I came from a country where rice and a viand (e.g. meat, fish or chicken) is usually eaten at breakfast, lunch, and dinner. My favorite breakfast meal in the Philippines is called “tapsilog”, which consists of cured beef, fried egg, and fried rice. When my family came to Italy, we tried to copy what Italians typically eat primarily because we want to integrate into their society. One thing we eliminated from our diet was white rice, and I was surprised by how much weight we lost over the last couple of months because of this change.
I noticed that in Siena (a city in Tuscany), locals typically have a cup of coffee (usually a cappuccino or an espresso) and a sweet pastry (usually a “cornetto” or an Italian croissant) for breakfast (“colazione“).
I was generally confused by the many ways in which the locals consume their caffeine. An espresso is a small amount of very strong black coffee. A caffe doppio is the double amount of the normal espresso. A caffe lungo is a larger less concentrated amount of espresso. A caffe americano is a full cup of black coffee. A corretto is an espresso with a dash of grappa (or some other spirit). A macchiatto is an espresso with a small amount of milk. Latte macchiato is milk with a spot of coffee. Cappuccino is an espresso topped with hot, frothy milk. By the way, Italians do not drink cappuccino (coffee with frothy milk) in the afternoon or evening.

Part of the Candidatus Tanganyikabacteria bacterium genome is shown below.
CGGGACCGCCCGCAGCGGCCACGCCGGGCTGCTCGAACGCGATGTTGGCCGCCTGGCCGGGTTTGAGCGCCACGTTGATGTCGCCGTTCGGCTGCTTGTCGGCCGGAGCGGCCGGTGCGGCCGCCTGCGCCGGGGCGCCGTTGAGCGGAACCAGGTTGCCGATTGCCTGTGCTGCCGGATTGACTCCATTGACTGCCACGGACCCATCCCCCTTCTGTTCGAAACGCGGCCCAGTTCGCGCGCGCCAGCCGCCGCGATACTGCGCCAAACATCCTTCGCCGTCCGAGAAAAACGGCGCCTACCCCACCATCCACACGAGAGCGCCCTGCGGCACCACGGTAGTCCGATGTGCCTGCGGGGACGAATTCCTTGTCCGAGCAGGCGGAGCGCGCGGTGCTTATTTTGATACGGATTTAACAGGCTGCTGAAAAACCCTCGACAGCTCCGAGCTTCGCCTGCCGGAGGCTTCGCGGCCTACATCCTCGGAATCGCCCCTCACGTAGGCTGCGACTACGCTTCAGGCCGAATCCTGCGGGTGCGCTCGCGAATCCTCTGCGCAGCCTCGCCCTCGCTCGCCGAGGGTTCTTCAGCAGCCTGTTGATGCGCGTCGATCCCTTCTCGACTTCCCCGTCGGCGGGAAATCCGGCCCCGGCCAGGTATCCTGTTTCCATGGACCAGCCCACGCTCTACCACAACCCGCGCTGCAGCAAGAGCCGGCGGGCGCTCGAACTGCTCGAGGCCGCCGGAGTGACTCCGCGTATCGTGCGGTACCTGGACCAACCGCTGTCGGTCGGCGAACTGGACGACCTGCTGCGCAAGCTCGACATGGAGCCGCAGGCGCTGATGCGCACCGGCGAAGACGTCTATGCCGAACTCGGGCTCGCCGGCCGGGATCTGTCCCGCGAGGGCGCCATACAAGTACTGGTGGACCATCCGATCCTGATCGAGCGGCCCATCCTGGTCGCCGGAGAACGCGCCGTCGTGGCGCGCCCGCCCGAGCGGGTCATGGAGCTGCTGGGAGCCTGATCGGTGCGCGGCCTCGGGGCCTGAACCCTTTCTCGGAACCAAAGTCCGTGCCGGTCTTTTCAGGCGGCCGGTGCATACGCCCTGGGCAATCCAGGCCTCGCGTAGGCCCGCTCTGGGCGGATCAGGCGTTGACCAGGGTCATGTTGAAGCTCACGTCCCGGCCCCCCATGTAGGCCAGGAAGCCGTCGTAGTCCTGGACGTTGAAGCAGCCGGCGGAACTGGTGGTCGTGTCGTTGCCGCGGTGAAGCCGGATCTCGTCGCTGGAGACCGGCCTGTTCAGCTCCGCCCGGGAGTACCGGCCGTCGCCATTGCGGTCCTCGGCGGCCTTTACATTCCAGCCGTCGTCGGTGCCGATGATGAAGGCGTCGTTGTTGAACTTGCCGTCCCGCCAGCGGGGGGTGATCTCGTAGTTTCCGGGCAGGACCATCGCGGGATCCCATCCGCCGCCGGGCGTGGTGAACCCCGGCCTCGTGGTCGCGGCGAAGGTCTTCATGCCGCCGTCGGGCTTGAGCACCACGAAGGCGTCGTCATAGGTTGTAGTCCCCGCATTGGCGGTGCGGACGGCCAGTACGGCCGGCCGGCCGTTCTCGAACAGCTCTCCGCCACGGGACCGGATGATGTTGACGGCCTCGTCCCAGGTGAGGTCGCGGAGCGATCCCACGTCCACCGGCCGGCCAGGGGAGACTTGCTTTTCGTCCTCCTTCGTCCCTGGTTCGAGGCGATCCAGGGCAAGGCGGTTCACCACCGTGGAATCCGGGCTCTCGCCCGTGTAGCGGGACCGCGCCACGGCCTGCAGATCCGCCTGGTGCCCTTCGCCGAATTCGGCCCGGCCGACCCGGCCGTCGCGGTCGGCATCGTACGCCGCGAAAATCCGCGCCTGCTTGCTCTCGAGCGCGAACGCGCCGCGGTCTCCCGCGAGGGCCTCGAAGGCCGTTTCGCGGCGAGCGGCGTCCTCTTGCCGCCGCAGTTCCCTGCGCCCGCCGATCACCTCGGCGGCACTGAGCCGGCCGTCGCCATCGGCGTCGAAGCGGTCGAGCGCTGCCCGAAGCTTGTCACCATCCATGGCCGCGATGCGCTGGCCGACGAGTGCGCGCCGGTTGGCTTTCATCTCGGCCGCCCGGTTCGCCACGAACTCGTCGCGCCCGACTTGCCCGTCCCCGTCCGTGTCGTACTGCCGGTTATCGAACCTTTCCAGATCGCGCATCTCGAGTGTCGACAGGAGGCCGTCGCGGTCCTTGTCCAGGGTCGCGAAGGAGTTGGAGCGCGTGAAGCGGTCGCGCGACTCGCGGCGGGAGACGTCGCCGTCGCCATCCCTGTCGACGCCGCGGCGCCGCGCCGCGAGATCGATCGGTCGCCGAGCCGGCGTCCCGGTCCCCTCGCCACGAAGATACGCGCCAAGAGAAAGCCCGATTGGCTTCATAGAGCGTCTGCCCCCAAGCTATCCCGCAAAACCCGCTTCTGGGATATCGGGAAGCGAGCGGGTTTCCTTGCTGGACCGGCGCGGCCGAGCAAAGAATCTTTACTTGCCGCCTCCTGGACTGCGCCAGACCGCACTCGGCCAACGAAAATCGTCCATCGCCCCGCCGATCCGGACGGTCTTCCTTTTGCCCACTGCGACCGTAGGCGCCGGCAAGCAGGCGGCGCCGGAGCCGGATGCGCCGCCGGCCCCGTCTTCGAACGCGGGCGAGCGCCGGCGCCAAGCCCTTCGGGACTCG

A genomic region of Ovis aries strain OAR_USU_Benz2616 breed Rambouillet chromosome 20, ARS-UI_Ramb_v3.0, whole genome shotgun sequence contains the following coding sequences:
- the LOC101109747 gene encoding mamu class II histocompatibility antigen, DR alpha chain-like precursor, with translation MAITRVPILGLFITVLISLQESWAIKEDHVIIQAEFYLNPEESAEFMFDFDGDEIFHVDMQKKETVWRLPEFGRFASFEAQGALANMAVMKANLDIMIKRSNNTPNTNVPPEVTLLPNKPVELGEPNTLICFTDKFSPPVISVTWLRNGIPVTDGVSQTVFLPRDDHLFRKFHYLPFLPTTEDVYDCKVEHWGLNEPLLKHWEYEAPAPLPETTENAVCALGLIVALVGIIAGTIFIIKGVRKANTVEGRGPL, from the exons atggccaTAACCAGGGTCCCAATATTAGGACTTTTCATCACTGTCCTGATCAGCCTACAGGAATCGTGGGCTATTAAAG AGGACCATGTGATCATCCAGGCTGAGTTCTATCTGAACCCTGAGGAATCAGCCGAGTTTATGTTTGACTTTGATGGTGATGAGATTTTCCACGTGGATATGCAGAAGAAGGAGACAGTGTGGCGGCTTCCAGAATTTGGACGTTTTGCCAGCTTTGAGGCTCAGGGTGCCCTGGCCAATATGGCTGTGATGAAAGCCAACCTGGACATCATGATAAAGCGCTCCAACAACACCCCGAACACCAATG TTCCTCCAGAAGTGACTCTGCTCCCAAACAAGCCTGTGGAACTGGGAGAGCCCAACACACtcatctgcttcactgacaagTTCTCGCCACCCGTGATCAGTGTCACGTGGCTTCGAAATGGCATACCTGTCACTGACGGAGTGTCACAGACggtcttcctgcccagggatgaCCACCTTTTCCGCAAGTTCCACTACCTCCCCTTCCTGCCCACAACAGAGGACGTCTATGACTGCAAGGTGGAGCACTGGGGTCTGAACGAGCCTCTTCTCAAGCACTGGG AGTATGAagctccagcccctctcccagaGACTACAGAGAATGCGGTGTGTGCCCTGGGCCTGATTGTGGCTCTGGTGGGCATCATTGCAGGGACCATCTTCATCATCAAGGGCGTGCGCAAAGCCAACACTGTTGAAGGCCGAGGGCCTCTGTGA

In the Philippines, breakfast bread is usually eaten with cheese. In Italy, however, cheese is eaten during lunch and dinner. Breakfast has to be sweet in Italy.
You can eat breakfast at a “bar” (coffee shop). Usually, if you’re just getting coffee, you drink it while standing up. Typically, a cappuccino would cost 1.50 euros, and a pastry would cost around 1 euro.
To order in Italian, you can say simply say “un caffè per favore” if you’re ordering an espresso or “un cappuccino per favore” if you specifically want a cappuccino. Pastries on display usually come with labels, so I would simply point to what I want and read its name.
Dan’s blog at https://breadcakesandale.wordpress.com/2013/08/26/italian-breakfast-and-why-a-cornetto-isnt-a-croissant/ can tell you more about the different types of Italian pastries you can order. My personal favorite is the nocciola (hazelnut-filled a.k.a. Nutella) because it goes so well with the cappuccino.
If you ever have a chance to visit Siena, it would be nice to have breakfast at the Caffe Nannini or Bar Siena (free Wifi), located at Piazza Gramsci, or at Cibiamo (free Wifi) at Galleria Portasiena.
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